I watch trends.  With practice and experience, you can start to see how threads are tied together and the pattern they will likely form (as an aside, this is the inspiration for Elisia's Fate Spell in my novel).  I've seen this coming for a while, which is why two years ago I abandoned my science fiction series in favor of the modern fantasy trilogy I'm writing now.  We are always told as writers that we should not write to the latest "hot trend," and the Wise are correct in that advice.  By the time you finish your book, that hot trend will be lukewarm at best. But if the market for your book is already dead and isn't likely to return, then you're foolish to try to make a career out of that genre.

I'd like to think that I could write the "science fiction Harry Potter" that would turn the nation back to science and science fiction.  I may yet try someday.  But I'm not going to bet my career on it.

Monday, June 06, 2011

What's Up With the Book?

I'm making some fairly major changes to the novel, but I think the payoff is going to substantial. One of the biggest changes is that I'm adding another POV, that of the antagonist.  The antagonist in this story is not the "bad guy" -- in fact, as ruthless as his plan is, you may be wondering if he has a point by the time it's all over.  Regardless, we need to get to know him as more than a shadowy figure in the background.  We also need to see more of the preparations for war that the antagonist is making.  These preparations are largely hidden from the protagonist, so I felt some of the tension of that plotline was lacking. Showing events for the antagonist's point of view will help both issues. This gives me a total of three POV's for the two main story lines (one during the firebombing of Dresden in WW2 and one in the present day), but I think the interlocking between the three POV is solid.  We'll see how it goes.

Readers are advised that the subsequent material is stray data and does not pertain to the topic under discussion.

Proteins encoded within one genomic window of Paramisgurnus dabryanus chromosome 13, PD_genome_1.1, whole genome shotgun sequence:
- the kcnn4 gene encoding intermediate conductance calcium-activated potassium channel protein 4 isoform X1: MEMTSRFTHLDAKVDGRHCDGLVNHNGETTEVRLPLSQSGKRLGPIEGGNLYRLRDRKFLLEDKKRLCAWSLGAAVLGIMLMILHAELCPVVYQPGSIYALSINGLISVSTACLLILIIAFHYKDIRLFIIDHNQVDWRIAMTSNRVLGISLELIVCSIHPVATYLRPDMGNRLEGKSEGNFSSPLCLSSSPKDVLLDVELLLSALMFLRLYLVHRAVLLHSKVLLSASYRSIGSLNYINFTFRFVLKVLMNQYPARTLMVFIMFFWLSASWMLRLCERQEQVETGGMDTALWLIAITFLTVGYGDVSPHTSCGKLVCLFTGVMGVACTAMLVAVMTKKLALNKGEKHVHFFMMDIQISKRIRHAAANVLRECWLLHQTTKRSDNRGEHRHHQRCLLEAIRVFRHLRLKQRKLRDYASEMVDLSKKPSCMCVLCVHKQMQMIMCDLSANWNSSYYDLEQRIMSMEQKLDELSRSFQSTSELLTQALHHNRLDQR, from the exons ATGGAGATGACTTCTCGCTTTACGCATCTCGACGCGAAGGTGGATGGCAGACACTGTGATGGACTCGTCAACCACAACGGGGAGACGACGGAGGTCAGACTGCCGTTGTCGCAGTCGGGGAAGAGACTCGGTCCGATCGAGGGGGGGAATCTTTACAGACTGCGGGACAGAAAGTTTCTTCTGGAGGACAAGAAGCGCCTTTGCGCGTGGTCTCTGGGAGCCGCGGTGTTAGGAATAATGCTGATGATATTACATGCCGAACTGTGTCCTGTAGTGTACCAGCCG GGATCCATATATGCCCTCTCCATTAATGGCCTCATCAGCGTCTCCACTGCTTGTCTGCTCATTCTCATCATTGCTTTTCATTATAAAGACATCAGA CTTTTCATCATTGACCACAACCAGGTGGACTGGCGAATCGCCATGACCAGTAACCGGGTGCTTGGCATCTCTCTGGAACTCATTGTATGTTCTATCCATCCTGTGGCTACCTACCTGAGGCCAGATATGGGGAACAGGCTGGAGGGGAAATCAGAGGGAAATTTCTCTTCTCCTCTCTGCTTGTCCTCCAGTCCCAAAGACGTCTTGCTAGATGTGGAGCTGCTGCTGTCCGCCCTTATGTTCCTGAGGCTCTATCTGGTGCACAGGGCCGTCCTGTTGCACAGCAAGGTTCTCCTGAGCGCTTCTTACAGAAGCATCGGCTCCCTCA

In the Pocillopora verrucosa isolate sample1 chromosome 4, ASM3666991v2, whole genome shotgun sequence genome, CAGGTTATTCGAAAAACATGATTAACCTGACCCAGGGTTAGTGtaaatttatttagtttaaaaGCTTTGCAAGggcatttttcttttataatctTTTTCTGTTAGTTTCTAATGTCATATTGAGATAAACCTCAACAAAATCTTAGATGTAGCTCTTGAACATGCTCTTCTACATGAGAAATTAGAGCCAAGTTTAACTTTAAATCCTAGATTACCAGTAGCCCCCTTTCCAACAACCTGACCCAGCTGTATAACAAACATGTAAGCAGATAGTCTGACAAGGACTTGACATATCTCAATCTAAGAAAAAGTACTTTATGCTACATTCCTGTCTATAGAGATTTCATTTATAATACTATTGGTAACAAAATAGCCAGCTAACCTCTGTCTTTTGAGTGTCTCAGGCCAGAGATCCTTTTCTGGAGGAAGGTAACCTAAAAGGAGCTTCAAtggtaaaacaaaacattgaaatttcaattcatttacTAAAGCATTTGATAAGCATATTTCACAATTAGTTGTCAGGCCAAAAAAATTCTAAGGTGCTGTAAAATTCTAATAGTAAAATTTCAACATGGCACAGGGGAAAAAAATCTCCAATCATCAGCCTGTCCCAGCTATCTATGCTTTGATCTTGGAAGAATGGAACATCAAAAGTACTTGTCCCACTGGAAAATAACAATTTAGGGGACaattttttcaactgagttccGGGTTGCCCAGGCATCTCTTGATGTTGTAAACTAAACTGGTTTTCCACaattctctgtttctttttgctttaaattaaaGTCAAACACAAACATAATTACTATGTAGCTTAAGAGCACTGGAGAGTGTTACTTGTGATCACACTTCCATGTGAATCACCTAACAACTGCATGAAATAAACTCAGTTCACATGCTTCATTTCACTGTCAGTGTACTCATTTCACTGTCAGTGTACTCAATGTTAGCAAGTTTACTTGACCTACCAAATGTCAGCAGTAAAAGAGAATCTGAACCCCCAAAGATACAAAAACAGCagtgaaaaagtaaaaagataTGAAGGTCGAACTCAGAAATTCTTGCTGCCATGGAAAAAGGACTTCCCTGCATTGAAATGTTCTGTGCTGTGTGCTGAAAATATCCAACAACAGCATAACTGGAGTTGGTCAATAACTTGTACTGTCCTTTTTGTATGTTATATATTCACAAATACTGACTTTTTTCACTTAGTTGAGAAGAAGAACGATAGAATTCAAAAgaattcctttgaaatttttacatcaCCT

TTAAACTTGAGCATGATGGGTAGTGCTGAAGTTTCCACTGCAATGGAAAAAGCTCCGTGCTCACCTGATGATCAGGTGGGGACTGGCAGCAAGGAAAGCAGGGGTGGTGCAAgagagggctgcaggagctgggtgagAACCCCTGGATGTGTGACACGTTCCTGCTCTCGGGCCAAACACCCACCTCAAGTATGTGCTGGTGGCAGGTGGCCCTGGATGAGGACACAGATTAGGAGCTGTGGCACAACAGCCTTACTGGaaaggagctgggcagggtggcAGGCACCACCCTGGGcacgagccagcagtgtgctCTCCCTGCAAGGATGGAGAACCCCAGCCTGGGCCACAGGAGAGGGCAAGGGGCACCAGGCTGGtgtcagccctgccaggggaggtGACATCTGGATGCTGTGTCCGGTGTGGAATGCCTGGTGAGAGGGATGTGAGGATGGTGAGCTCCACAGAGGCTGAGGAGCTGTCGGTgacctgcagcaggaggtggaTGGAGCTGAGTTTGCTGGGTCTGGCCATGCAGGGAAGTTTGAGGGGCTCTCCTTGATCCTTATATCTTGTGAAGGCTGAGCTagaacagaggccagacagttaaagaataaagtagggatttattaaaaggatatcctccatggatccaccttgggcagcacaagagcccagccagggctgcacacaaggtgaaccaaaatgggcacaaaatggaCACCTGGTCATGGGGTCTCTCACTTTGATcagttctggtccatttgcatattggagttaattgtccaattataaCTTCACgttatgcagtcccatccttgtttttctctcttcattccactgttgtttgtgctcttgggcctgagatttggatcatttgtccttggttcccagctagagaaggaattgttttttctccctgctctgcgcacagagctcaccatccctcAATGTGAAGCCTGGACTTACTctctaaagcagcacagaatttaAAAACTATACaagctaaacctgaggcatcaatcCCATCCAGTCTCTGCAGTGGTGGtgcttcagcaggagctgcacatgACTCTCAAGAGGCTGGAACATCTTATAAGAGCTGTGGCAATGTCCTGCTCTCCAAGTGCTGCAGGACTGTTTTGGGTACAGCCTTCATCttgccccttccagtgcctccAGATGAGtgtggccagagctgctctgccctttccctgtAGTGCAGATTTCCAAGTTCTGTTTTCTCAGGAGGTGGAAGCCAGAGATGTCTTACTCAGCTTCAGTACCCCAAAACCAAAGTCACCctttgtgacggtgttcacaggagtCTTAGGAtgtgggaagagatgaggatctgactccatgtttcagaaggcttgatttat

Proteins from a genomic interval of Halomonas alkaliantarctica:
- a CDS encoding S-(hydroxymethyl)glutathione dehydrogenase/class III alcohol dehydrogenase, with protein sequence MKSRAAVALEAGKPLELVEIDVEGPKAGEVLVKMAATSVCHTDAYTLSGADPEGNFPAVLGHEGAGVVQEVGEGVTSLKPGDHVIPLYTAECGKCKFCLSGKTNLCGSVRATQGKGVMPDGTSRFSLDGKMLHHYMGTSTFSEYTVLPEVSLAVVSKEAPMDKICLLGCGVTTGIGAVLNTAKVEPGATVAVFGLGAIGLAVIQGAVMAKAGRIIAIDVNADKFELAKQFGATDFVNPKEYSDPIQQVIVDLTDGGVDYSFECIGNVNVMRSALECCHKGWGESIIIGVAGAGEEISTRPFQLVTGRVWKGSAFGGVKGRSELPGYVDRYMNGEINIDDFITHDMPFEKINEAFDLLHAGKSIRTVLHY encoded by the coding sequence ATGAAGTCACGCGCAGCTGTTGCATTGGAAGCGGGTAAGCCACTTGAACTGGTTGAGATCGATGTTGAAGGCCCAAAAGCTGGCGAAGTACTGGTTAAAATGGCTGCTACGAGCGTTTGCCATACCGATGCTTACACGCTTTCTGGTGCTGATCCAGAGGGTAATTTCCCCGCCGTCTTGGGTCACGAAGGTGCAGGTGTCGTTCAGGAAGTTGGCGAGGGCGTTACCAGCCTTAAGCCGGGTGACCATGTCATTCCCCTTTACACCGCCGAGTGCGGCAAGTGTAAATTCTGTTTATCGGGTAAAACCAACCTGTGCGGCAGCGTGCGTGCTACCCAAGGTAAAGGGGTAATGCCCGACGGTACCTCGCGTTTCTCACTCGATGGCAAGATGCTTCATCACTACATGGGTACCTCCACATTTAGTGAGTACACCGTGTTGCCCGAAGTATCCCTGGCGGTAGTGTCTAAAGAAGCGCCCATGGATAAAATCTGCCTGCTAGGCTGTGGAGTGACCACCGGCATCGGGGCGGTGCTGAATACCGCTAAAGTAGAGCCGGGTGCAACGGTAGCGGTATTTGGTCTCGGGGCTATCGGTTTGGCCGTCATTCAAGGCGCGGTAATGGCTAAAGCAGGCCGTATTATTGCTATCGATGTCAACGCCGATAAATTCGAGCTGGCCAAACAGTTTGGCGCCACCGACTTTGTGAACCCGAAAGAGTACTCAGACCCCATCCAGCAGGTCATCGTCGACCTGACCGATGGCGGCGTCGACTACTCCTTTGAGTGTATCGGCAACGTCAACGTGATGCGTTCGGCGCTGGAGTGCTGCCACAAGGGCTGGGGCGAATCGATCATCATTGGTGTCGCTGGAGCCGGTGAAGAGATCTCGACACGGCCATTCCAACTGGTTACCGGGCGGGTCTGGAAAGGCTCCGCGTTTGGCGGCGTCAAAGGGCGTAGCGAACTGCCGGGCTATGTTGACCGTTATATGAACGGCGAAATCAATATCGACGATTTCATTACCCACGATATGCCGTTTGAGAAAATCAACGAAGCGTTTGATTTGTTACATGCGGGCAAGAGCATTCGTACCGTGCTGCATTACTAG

I'm also focusing events more on the internal conflicts that the protagonist is having to deal with, as well as highlighting the theme a bit more throughout.  There are the same basic plot events, but I'm strengthening the connections and meanings associated with them.  I'm pleased with how that's turning out so far.

There are a multitude of other changes that aren't quite so major (for example, the protagonist's love interest now hates him through most of the book -- and with good reason).  So, lots of work to be done, but it's all good work -- and it's good to be working.

Sunday, June 05, 2011

Back Online

I was just looking at the date of my last post here.  Has it really been almost three years?  Amazing.  This blog was tied to my old GMail account (which I haven't used in, oh, three years), and I no longer had the password for it -- which isn't tragic, since I was really too busy to keep up with the blog.